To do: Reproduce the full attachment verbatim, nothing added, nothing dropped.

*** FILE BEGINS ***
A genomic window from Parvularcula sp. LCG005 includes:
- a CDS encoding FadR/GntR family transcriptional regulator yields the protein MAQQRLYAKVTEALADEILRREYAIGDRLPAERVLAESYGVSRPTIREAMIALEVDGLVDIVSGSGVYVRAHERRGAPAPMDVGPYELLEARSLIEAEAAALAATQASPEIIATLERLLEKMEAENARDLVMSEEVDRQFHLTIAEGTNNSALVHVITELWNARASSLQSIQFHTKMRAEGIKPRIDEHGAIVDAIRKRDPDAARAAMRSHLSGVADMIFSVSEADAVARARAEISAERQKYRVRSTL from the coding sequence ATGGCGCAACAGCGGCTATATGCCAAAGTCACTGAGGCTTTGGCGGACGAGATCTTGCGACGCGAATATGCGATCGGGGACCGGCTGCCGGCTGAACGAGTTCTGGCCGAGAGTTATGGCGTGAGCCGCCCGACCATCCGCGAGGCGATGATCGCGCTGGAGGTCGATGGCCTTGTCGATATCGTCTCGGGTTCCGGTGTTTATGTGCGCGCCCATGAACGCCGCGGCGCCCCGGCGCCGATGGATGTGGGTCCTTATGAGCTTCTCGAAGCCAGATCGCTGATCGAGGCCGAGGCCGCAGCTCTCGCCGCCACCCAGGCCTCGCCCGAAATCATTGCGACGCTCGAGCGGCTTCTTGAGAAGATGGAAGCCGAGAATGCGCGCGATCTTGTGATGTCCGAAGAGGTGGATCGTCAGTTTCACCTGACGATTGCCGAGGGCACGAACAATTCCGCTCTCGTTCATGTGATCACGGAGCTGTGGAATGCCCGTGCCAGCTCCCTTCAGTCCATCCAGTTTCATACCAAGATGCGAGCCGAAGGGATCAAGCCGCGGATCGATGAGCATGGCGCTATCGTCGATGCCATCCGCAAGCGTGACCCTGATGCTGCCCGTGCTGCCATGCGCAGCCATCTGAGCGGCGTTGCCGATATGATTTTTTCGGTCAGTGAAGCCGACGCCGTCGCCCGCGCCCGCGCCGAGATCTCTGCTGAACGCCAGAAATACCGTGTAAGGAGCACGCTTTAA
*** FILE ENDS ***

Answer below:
A genomic window from Parvularcula sp. LCG005 includes:
- a CDS encoding FadR/GntR family transcriptional regulator yields the protein MAQQRLYAKVTEALADEILRREYAIGDRLPAERVLAESYGVSRPTIREAMIALEVDGLVDIVSGSGVYVRAHERRGAPAPMDVGPYELLEARSLIEAEAAALAATQASPEIIATLERLLEKMEAENARDLVMSEEVDRQFHLTIAEGTNNSALVHVITELWNARASSLQSIQFHTKMRAEGIKPRIDEHGAIVDAIRKRDPDAARAAMRSHLSGVADMIFSVSEADAVARARAEISAERQKYRVRSTL from the coding sequence ATGGCGCAACAGCGGCTATATGCCAAAGTCACTGAGGCTTTGGCGGACGAGATCTTGCGACGCGAATATGCGATCGGGGACCGGCTGCCGGCTGAACGAGTTCTGGCCGAGAGTTATGGCGTGAGCCGCCCGACCATCCGCGAGGCGATGATCGCGCTGGAGGTCGATGGCCTTGTCGATATCGTCTCGGGTTCCGGTGTTTATGTGCGCGCCCATGAACGCCGCGGCGCCCCGGCGCCGATGGATGTGGGTCCTTATGAGCTTCTCGAAGCCAGATCGCTGATCGAGGCCGAGGCCGCAGCTCTCGCCGCCACCCAGGCCTCGCCCGAAATCATTGCGACGCTCGAGCGGCTTCTTGAGAAGATGGAAGCCGAGAATGCGCGCGATCTTGTGATGTCCGAAGAGGTGGATCGTCAGTTTCACCTGACGATTGCCGAGGGCACGAACAATTCCGCTCTCGTTCATGTGATCACGGAGCTGTGGAATGCCCGTGCCAGCTCCCTTCAGTCCATCCAGTTTCATACCAAGATGCGAGCCGAAGGGATCAAGCCGCGGATCGATGAGCATGGCGCTATCGTCGATGCCATCCGCAAGCGTGACCCTGATGCTGCCCGTGCTGCCATGCGCAGCCATCTGAGCGGCGTTGCCGATATGATTTTTTCGGTCAGTGAAGCCGACGCCGTCGCCCGCGCCCGCGCCGAGATCTCTGCTGAACGCCAGAAATACCGTGTAAGGAGCACGCTTTAA